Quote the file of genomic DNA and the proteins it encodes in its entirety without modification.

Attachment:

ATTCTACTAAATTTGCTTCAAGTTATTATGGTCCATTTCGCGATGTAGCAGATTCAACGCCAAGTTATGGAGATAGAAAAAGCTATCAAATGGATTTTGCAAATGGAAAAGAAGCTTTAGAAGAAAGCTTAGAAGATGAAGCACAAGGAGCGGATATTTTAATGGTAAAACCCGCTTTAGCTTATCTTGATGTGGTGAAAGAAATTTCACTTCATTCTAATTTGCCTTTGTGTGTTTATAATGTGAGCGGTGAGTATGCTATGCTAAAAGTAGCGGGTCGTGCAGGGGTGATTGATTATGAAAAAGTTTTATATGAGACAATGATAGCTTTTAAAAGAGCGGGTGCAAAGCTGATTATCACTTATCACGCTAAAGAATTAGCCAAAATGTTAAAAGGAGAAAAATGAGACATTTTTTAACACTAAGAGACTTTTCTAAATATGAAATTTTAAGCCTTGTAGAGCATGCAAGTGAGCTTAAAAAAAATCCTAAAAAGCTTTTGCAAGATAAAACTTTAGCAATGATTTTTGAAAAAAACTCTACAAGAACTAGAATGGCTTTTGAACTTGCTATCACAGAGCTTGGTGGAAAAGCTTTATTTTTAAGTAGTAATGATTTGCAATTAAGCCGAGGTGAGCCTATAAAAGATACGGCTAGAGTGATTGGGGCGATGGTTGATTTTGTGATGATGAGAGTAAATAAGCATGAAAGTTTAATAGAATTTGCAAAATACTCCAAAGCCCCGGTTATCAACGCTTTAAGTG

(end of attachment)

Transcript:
ATTCTACTAAATTTGCTTCAAGTTATTATGGTCCATTTCGCGATGTAGCAGATTCAACGCCAAGTTATGGAGATAGAAAAAGCTATCAAATGGATTTTGCAAATGGAAAAGAAGCTTTAGAAGAAAGCTTAGAAGATGAAGCACAAGGAGCGGATATTTTAATGGTAAAACCCGCTTTAGCTTATCTTGATGTGGTGAAAGAAATTTCACTTCATTCTAATTTGCCTTTGTGTGTTTATAATGTGAGCGGTGAGTATGCTATGCTAAAAGTAGCGGGTCGTGCAGGGGTGATTGATTATGAAAAAGTTTTATATGAGACAATGATAGCTTTTAAAAGAGCGGGTGCAAAGCTGATTATCACTTATCACGCTAAAGAATTAGCCAAAATGTTAAAAGGAGAAAAATGAGACATTTTTTAACACTAAGAGACTTTTCTAAATATGAAATTTTAAGCCTTGTAGAGCATGCAAGTGAGCTTAAAAAAAATCCTAAAAAGCTTTTGCAAGATAAAACTTTAGCAATGATTTTTGAAAAAAACTCTACAAGAACTAGAATGGCTTTTGAACTTGCTATCACAGAGCTTGGTGGAAAAGCTTTATTTTTAAGTAGTAATGATTTGCAATTAAGCCGAGGTGAGCCTATAAAAGATACGGCTAGAGTGATTGGGGCGATGGTTGATTTTGTGATGATGAGAGTAAATAAGCATGAAAGTTTAATAGAATTTGCAAAATACTCCAAAGCCCCGGTTATCAACGCTTTAAGTG